It's maybe more interesting to wonder what's different about software than to look for enlightenment on supermarket shelves. Because the problems stated - multiple communication channels, mistakes in modelling and testing - are handled just fine in other industries.
The crippling issues are that you can't model software, and there's not much of a culture of formal specification.
So you can't test software until you build it, requirements may change iteratively, the latest technical "solutions" often turn out to be short-lived fads, and you're always balancing between Shiny New Thing and Tarpit of Technical Debt. That's why it's hard to build. You have to build your cathedral to see if it stays up when it rains. You can't simulate it first. And even if it stays up it may be the wrong shape, or in the wrong place.
It doesn't help that management often sees software as a cost centre instead of an engine room, and doesn't want to pay a realistic rate for quality, maintainability, and good internal documentation.
Having too many people on a project is not the problem. The problem is more usually having no idea what you're doing, why you're doing it, or how you want it done - but believing that you can throw Agile or Six Sigma (etc) at it to make it work anyway, because Management Theory.
I quote the explanation of step 4:
If the candidate tour is worse than the existing tour, still maybe accept it, according to some probability. The probability of accepting an inferior tour is a function of how much longer the candidate is compared to the current tour, and the temperature of the annealing process. A higher temperature makes you more likely to accept an inferior tour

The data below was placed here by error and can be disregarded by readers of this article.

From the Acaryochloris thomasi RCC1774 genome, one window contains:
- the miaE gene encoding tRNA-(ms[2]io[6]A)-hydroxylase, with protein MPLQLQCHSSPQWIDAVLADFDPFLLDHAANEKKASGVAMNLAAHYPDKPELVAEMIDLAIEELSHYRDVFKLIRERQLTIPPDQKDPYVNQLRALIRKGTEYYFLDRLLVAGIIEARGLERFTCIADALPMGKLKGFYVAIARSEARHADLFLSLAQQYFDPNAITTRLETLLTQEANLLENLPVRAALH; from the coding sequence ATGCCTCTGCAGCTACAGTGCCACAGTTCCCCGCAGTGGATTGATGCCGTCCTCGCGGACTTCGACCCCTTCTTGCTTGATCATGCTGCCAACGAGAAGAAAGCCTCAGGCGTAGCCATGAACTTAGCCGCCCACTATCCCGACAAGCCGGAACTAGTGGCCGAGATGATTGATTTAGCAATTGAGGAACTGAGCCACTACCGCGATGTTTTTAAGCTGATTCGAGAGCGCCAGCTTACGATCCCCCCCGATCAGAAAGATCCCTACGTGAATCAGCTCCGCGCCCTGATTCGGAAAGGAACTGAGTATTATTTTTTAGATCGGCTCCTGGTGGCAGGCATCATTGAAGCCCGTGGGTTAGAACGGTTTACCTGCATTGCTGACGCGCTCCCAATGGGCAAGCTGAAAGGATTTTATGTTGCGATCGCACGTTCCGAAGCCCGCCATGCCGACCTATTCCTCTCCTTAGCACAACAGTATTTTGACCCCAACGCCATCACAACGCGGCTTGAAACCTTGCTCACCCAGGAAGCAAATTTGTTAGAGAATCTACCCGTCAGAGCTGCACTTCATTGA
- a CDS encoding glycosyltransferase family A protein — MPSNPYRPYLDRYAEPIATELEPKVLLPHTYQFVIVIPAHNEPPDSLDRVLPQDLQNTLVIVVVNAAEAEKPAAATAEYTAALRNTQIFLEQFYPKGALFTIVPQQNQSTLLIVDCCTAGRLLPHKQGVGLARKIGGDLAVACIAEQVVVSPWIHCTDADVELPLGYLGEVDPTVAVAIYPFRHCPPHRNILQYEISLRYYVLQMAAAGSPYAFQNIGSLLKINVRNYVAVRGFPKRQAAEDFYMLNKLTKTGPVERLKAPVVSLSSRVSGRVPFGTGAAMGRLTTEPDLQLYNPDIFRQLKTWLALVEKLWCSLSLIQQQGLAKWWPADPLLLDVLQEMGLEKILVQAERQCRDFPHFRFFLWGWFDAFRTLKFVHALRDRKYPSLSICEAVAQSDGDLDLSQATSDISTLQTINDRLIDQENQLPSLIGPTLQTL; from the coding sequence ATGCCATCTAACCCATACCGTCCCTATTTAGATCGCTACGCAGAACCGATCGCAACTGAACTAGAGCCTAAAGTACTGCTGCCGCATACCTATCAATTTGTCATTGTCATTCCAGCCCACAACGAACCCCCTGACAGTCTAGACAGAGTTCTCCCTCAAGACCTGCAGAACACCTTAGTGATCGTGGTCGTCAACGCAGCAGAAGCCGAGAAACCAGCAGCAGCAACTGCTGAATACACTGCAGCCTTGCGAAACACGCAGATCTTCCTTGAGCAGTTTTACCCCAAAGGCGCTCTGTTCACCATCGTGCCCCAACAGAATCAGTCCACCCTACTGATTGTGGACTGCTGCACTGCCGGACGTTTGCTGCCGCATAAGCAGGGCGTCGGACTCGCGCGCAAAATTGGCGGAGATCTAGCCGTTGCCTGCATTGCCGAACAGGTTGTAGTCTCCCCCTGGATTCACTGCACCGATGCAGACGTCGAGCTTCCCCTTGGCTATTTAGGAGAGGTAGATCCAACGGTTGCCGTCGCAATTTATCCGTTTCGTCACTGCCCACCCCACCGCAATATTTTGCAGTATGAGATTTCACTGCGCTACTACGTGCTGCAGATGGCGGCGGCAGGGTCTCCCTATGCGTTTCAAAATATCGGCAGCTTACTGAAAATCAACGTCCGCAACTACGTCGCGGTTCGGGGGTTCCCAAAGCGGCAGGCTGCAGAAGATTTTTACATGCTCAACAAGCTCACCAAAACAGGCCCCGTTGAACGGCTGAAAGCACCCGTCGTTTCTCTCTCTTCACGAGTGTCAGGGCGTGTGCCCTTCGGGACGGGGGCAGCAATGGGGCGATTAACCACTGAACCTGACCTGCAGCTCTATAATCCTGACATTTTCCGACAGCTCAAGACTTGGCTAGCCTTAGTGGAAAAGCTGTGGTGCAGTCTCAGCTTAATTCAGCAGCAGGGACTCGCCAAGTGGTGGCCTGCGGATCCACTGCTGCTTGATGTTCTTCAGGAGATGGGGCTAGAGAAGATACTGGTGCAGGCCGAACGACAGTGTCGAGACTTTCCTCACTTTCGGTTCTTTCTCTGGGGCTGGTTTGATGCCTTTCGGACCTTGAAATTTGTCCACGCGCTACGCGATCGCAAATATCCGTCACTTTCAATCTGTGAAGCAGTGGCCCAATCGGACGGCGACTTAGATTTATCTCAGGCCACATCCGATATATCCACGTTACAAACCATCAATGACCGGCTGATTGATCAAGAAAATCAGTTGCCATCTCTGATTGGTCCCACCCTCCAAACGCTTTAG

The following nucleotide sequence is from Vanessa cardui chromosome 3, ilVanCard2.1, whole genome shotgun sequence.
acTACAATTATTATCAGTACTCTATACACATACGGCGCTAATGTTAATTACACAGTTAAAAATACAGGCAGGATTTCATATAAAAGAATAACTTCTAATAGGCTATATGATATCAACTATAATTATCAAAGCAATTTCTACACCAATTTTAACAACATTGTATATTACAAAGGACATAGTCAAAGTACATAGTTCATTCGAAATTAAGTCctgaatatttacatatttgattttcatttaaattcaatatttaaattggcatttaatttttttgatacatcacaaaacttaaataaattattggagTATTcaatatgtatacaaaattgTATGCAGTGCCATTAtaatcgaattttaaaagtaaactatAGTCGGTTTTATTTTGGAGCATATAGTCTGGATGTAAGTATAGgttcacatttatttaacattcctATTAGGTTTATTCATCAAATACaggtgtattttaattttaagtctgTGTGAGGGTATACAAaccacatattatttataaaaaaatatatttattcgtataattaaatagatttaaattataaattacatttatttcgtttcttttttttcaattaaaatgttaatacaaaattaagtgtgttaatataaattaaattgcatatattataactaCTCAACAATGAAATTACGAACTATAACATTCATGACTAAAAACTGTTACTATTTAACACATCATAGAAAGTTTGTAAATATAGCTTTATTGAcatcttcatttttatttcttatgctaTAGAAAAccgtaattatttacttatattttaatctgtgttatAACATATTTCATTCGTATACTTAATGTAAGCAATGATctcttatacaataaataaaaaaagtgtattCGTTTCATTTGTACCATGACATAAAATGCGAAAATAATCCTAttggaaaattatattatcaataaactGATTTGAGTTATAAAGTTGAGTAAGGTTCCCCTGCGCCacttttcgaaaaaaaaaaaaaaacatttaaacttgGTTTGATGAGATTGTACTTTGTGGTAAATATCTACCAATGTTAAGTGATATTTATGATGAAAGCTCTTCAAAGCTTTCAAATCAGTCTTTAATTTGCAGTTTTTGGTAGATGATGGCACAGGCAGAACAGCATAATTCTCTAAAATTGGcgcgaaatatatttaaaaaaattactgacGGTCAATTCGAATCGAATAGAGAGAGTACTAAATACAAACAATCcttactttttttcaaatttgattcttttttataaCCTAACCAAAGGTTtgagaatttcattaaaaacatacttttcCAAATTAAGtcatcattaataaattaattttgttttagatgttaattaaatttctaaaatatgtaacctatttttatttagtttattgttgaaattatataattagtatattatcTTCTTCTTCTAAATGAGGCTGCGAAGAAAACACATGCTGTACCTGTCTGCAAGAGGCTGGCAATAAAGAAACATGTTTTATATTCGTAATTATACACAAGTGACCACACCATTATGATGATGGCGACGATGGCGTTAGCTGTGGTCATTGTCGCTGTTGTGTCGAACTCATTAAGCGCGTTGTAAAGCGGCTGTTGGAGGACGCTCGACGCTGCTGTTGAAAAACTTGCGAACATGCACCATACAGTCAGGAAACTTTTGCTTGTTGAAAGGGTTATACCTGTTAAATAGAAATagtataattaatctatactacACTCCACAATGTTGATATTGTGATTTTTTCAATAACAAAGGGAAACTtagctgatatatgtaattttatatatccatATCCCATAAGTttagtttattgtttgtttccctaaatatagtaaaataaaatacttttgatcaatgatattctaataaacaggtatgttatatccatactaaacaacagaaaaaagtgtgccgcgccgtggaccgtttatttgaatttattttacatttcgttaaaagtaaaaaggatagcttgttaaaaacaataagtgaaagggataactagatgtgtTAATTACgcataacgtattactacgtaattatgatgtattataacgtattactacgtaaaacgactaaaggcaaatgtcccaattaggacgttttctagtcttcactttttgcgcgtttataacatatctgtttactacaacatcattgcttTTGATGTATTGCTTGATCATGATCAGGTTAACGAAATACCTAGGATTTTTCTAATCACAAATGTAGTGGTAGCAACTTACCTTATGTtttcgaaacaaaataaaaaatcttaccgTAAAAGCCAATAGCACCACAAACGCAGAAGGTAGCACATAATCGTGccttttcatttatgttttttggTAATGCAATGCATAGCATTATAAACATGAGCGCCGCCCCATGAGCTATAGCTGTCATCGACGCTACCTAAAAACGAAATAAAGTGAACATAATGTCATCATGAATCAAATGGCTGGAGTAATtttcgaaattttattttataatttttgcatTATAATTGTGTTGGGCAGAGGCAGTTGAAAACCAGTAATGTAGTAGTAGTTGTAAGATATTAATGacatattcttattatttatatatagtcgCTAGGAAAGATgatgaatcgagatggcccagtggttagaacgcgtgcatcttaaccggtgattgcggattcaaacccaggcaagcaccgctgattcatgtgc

It's really hard to find something around this.
Another good resource is http://wiki.bash-hackers.org/.
Bash scripting and its array of tools is a poorly designed language. Writing a non-trivial program, even for an experienced developer, is a painful process. The syntax is uneven, hard to read, and easy to get horribly wrong. I would say mastering Bash has diminishing returns past the intermediary. Any time you need to write a non-trivial program, you will save time and life expectancy from stress management by using ANY other language, even Perl or C. Writing complex shell-modifying code in my .bashrc has been one of the more tedious and non-rewarding parts of my life.
In case anyone here is interested in more reading material, I recently wrote a small book about Bash that could be helpful: https://gumroad.com/l/datascience
To make sure it didn't read like a manual, each chapter is an "adventure", where I show how to use only command line tools to answer questions such as: What's the average tip of a NYC cab driver? Is there a correlation between a country's GDP and life expectancy? etc
I for one am enjoying reading through the informative guide.
Nice job on the author for deploying Prose.io for community editing of the guide.
There is very much a bad way of doing bash. When I first started doing bash scripts, most of them looked like this:
cat file | grep string
cat file | wc
cat file | while read line
Multiple problems there. Then there was my initial attempts at finding files in a directory:
for i in `ls *`
This is when I learned about globbing.
There is enough variance in how things can be done in Bash with varying degrees of effectiveness that Google even has a Shell Style Guide:https://google.github.io/styleguide/shell.xml
But I always think Flint is prime for opportunity. The people need basic essentials, water, food, shelter. But the infrastructure to build factories is there. Power, train lines, the whole deal. It's really a shame. The sad part is, the people are still hell bent on supporting the companies that destroyed the town. Michigan in general is like this, its why they don't allow Tesla vehicle sales.
Growing up my family owned a junkyard and the Flint river ran behind it. It was disgusting. Some of the guys would wade through it on their way two and from work. It was a shortcut, but you had to be a true animal to go that route.